3 Tricks for Improving Network Performance Without Breaking the Bank

Improving your company’s network performance can be as easy as making a few simple adjustments — if you know what you’re doing, that is.

In the early days of the corporate internet, network performance was a relatively black and white issue. A small, tightly regulated LAN either functioned or it didn’t, and in the event of a service breakdown, the cause was nearly always an easily remediable problem like a crashed server or a disconnected network cable.

This, of course, is no longer the reality in which we live. In today’s world, networks are far more complex, far more hybridized, and are expected to host a far more diverse range of activity. As a result, today’s IT teams have the power to tweak network performance using any number of strategic levers. Each and every aspect of a network can be reconfigured, supplemented, or replaced in the pursuit of higher performance, but determining which aspect to adjust and how isn’t always so straightforward.

As such, we’ve outlined three of our favorite simple, yet effective IT management tricks that can help companies boost their network performance without breaking the bank.

1. Carefully Manage the Traffic on Your Network

One of the biggest burdens on corporate networks is unauthorized and/or unnecessary traffic. This “junk” traffic can be caused by both unapproved software, devices or applications and inefficient utilizations of approved software.

If a company doesn’t take measures to prevent its employees from downloading bulky, inefficient software — or using SaaS versions of such programs — on their workplace devices, its network will be forced to cope with the additional bandwidth demands. Even basic software can hamper network performance when used en masse, and network administrators must make a concerted effort to prevent a network “death by a thousand cuts.”

When it comes to managing authorized software use, network administrators should consider isolating clusters of high-bandwidth processes with virtual LANs (VLANs). VLANs help IT administrators segregate network traffic and provision certain segments with more resources than others, ensuring every user experiences consistently high network performance.

2. Implement class-based provisioning measures

Though the use of VLANs is helpful to a degree, it is impossible to segregate every single type of traffic. In order to guarantee that higher-priority packets receive a larger proportion of the bandwidth on shared network channels, administrators should consider establishing and enforcing strict service classes.

By setting class-based provisioning rules, administrators can guarantee that, for instance, traffic in the top class automatically receives 50% of available network bandwidth and the traffic in the bottom class (say, peer-to-peer file sharing) receives minimal bandwidth or is blocked altogether. Though there are many software programs that facilitate efficient class-based provisioning, basic traffic shaping can be accomplished through the proper configuration of network routers.

3. Educate your employees on the impact of their online behavior

Many network performance problems stem from improper network use. It’s not unusual for employees to be blissfully unaware of the burden their online activities place on the company network. Instead of automatically imposing harsh usage protocols and technical lockdowns, though it’s often much more productive to educate network users on the steps they can take to facilitate better network performance.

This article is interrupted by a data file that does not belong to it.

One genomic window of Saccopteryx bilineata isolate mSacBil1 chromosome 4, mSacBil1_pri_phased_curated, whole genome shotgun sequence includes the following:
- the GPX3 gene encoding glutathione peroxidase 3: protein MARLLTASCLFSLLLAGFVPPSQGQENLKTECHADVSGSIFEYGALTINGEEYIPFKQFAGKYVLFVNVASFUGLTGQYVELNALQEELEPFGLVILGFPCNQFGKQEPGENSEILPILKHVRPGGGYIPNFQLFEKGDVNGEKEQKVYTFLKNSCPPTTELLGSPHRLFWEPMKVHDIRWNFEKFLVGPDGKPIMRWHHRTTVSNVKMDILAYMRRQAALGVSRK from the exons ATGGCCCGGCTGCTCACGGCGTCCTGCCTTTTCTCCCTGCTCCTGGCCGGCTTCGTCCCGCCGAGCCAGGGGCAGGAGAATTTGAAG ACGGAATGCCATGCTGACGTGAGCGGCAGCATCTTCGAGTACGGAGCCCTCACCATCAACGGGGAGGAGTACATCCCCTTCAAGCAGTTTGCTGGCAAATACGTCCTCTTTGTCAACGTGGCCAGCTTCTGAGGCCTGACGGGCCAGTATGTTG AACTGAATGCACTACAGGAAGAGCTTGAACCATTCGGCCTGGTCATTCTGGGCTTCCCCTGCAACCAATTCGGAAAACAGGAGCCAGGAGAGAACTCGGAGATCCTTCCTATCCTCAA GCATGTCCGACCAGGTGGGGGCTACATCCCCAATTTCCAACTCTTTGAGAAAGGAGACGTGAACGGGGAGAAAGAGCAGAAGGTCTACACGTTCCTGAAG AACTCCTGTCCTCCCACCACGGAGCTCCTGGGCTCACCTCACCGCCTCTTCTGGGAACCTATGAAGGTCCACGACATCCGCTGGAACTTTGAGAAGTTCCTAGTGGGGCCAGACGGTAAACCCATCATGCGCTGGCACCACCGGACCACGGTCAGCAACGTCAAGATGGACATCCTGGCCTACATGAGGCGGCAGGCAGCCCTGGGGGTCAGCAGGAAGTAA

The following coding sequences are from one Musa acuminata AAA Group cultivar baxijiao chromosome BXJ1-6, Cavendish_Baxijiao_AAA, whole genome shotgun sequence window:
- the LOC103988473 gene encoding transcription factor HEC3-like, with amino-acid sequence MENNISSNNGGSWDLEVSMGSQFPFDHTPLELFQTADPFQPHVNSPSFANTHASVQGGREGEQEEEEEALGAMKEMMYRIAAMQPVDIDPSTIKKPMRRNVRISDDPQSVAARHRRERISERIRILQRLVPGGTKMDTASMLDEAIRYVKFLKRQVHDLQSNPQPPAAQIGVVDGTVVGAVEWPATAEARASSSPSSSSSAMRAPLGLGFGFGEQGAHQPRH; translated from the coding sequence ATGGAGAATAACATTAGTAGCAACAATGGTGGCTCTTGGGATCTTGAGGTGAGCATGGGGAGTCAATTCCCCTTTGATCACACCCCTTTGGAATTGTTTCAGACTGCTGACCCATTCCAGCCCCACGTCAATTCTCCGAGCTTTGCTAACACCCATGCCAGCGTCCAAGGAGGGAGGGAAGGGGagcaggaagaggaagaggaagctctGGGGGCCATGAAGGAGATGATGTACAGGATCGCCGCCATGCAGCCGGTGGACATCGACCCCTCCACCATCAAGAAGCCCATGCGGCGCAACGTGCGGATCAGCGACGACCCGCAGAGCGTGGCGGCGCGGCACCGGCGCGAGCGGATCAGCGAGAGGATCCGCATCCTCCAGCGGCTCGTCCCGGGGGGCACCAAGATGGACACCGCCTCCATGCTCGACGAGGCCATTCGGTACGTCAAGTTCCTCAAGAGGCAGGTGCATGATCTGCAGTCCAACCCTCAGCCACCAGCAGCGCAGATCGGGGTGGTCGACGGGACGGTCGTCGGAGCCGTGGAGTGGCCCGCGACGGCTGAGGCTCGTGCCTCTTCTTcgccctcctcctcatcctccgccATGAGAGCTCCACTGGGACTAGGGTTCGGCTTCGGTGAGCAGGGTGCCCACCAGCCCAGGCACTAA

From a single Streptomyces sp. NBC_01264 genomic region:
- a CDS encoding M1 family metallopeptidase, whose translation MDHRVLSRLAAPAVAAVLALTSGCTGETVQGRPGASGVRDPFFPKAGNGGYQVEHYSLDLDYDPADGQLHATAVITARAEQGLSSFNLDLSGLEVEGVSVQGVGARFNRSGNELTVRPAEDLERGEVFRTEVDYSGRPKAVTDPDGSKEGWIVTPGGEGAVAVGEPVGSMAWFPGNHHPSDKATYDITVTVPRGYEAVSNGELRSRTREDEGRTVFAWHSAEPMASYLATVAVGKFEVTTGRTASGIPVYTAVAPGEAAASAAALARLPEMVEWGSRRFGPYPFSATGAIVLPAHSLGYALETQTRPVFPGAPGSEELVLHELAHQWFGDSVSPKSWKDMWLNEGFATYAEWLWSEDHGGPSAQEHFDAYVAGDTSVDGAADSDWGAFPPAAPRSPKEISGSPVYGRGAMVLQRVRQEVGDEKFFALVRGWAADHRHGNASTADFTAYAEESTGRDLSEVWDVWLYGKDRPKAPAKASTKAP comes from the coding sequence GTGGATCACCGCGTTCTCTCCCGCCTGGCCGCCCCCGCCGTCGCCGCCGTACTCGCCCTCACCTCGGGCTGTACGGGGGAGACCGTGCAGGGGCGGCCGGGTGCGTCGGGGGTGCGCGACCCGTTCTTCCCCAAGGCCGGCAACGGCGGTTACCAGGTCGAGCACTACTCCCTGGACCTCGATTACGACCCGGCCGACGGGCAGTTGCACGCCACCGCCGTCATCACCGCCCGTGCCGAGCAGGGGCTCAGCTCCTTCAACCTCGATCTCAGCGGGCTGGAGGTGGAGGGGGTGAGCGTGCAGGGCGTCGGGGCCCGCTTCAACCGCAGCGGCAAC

For instance, collaboration tools like Google Docs help minimize the amount of data that needs to be transmitted from a company’s servers to individual devices. If an employee chooses to send a presentation to their entire 25-person team over email, the network is going to be tasked with transmitting that information 25 times, regardless of whether every team member actually opens the email attachment. With a cloud-based platform like Google Docs, the full presentation data would only need to be transmitted to those team members who take the initiative to open the Docs link.

Sometimes all an IT administrator needs to do is kindly inform (or remind) their non-technical colleagues of the benefits of using certain platforms in certain ways in order to change behavior and free up monopolized network resources.

Recognizing When to Ask for Help

These are just three of the many cost-effective tricks that an experienced IT administrator should have in their arsenal. Every network is different, and every company has its own unique needs, but what remains constant is the pressing need to get the most out of one’s network.

Companies should do everything in their power — including the measures outlined above — to optimize their network’s performance. But at the end of the day, they will likely need a helping hand from a networking solutions expert.

At Turn-key Technologies, we’ve spent decades providing network consultations, designing, building, and testing network systems, and delivering reliable managed services to companies across the United States. Our expertise in all things networking is unparalleled, and we can help just about any company boost their network performance or, if necessary, upgrade their network infrastructure.

If you’re interested in finding out where your corporate network stands — and how Turn-key Technologies can help improve it — get the ball rolling by taking advantage of our free Network Assessment Tool.

By Craig Badrick


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